The main central area of the phone is given over to the keypad on the left side and the screen to the right. The screen has 6 buttons alongside it, 3 on each side, which are linked by means of a groove in the body of the phone, each to a line on the display, used to make selections from the prompts/menus which appear there in various functions.
The top line of the display shows the date and time, and the remainder of the display is given over to other menu items, which can be scrolled through using the scroll buttons which are handily positioned beneath the screen.
Above the screen are four permanent one-touch keys: 'program' to access programming features, 'message' to access all voicemail options, 'directory' for stored numbers and 'network', only needed if the phones are installed on one.
Finally, the bottom section of the phone has the 8 programmable keys, which are customisable.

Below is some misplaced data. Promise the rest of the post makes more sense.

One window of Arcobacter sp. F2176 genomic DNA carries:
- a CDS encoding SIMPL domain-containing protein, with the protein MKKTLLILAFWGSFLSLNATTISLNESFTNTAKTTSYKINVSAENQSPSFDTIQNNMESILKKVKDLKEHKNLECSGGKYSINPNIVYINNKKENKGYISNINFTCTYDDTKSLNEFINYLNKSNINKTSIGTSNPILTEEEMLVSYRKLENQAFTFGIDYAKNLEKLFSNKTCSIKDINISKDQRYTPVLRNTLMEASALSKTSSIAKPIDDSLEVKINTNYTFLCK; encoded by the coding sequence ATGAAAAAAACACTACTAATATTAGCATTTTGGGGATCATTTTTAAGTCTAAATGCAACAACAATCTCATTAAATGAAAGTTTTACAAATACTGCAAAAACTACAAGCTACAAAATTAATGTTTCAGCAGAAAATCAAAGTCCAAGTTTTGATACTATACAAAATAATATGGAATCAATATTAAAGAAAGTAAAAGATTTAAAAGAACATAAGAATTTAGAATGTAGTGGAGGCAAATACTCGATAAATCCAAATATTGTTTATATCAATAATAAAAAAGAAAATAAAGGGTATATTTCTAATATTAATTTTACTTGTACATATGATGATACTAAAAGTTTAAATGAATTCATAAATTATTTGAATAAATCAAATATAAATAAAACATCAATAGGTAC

A bit about the system
As this is a review of the V8 featurephone rather than the 'Versatility' system they're designed for, I will keep this to a minimum, but I will say that the system works perfectly for our small business.
The system operates by nominating one station as the "master" and extensions from that as "slaves", which can further be managed by arranging into groups. The master is the station through which external calls come into the business, and the system can then be managed according to individual business needs in terms of directing or diverting calls to other handsets, groups, voicemail boxes, or to external numbers when no-one is in the office. You can determine how long a call should ring for before ringing at another station, or to mailbox, and whether it should ring in a certain sequence or on all phones in the system.